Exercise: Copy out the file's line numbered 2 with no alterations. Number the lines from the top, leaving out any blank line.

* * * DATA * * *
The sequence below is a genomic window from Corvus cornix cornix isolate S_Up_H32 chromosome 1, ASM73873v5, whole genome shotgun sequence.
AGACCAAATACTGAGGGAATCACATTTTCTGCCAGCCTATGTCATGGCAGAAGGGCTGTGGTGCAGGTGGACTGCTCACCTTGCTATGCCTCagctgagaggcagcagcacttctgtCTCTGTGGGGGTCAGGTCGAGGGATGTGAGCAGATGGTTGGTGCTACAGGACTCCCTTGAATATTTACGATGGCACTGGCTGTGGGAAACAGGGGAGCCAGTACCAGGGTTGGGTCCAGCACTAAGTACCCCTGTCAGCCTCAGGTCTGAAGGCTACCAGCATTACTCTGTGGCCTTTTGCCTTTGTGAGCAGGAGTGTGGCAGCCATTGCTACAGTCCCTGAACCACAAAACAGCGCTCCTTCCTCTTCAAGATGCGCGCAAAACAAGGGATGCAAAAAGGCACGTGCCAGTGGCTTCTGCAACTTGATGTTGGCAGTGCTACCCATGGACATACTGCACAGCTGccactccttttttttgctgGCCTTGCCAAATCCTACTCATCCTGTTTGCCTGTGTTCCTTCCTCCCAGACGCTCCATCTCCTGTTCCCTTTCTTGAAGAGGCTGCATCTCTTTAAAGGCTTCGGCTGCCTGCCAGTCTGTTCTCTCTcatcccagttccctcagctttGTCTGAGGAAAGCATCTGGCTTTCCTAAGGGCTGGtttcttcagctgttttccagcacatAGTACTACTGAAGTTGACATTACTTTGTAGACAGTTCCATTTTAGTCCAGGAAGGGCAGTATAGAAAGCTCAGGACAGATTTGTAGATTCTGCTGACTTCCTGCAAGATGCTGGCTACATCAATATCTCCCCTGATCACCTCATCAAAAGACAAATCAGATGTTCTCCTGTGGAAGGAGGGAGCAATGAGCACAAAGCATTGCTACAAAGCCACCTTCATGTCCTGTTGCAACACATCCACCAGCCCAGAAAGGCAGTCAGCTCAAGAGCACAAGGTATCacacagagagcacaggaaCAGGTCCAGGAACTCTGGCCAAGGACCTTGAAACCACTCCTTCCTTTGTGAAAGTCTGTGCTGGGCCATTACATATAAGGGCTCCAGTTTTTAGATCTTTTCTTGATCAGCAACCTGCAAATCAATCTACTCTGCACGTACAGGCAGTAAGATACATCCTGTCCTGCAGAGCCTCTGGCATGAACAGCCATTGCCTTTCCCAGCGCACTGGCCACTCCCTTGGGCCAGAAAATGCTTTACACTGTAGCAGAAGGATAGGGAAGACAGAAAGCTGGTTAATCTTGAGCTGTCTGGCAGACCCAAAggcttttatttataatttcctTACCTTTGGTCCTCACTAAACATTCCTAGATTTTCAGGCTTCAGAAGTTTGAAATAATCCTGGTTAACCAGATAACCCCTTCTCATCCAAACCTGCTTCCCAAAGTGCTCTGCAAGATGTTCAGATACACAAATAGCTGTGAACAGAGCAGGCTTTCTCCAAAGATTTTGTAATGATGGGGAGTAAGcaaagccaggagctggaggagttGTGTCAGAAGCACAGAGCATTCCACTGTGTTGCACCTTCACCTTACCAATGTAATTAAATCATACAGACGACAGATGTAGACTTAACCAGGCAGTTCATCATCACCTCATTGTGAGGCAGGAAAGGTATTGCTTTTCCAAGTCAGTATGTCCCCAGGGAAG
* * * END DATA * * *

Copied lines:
AGACCAAATACTGAGGGAATCACATTTTCTGCCAGCCTATGTCATGGCAGAAGGGCTGTGGTGCAGGTGGACTGCTCACCTTGCTATGCCTCagctgagaggcagcagcacttctgtCTCTGTGGGGGTCAGGTCGAGGGATGTGAGCAGATGGTTGGTGCTACAGGACTCCCTTGAATATTTACGATGGCACTGGCTGTGGGAAACAGGGGAGCCAGTACCAGGGTTGGGTCCAGCACTAAGTACCCCTGTCAGCCTCAGGTCTGAAGGCTACCAGCATTACTCTGTGGCCTTTTGCCTTTGTGAGCAGGAGTGTGGCAGCCATTGCTACAGTCCCTGAACCACAAAACAGCGCTCCTTCCTCTTCAAGATGCGCGCAAAACAAGGGATGCAAAAAGGCACGTGCCAGTGGCTTCTGCAACTTGATGTTGGCAGTGCTACCCATGGACATACTGCACAGCTGccactccttttttttgctgGCCTTGCCAAATCCTACTCATCCTGTTTGCCTGTGTTCCTTCCTCCCAGACGCTCCATCTCCTGTTCCCTTTCTTGAAGAGGCTGCATCTCTTTAAAGGCTTCGGCTGCCTGCCAGTCTGTTCTCTCTcatcccagttccctcagctttGTCTGAGGAAAGCATCTGGCTTTCCTAAGGGCTGGtttcttcagctgttttccagcacatAGTACTACTGAAGTTGACATTACTTTGTAGACAGTTCCATTTTAGTCCAGGAAGGGCAGTATAGAAAGCTCAGGACAGATTTGTAGATTCTGCTGACTTCCTGCAAGATGCTGGCTACATCAATATCTCCCCTGATCACCTCATCAAAAGACAAATCAGATGTTCTCCTGTGGAAGGAGGGAGCAATGAGCACAAAGCATTGCTACAAAGCCACCTTCATGTCCTGTTGCAACACATCCACCAGCCCAGAAAGGCAGTCAGCTCAAGAGCACAAGGTATCacacagagagcacaggaaCAGGTCCAGGAACTCTGGCCAAGGACCTTGAAACCACTCCTTCCTTTGTGAAAGTCTGTGCTGGGCCATTACATATAAGGGCTCCAGTTTTTAGATCTTTTCTTGATCAGCAACCTGCAAATCAATCTACTCTGCACGTACAGGCAGTAAGATACATCCTGTCCTGCAGAGCCTCTGGCATGAACAGCCATTGCCTTTCCCAGCGCACTGGCCACTCCCTTGGGCCAGAAAATGCTTTACACTGTAGCAGAAGGATAGGGAAGACAGAAAGCTGGTTAATCTTGAGCTGTCTGGCAGACCCAAAggcttttatttataatttcctTACCTTTGGTCCTCACTAAACATTCCTAGATTTTCAGGCTTCAGAAGTTTGAAATAATCCTGGTTAACCAGATAACCCCTTCTCATCCAAACCTGCTTCCCAAAGTGCTCTGCAAGATGTTCAGATACACAAATAGCTGTGAACAGAGCAGGCTTTCTCCAAAGATTTTGTAATGATGGGGAGTAAGcaaagccaggagctggaggagttGTGTCAGAAGCACAGAGCATTCCACTGTGTTGCACCTTCACCTTACCAATGTAATTAAATCATACAGACGACAGATGTAGACTTAACCAGGCAGTTCATCATCACCTCATTGTGAGGCAGGAAAGGTATTGCTTTTCCAAGTCAGTATGTCCCCAGGGAAG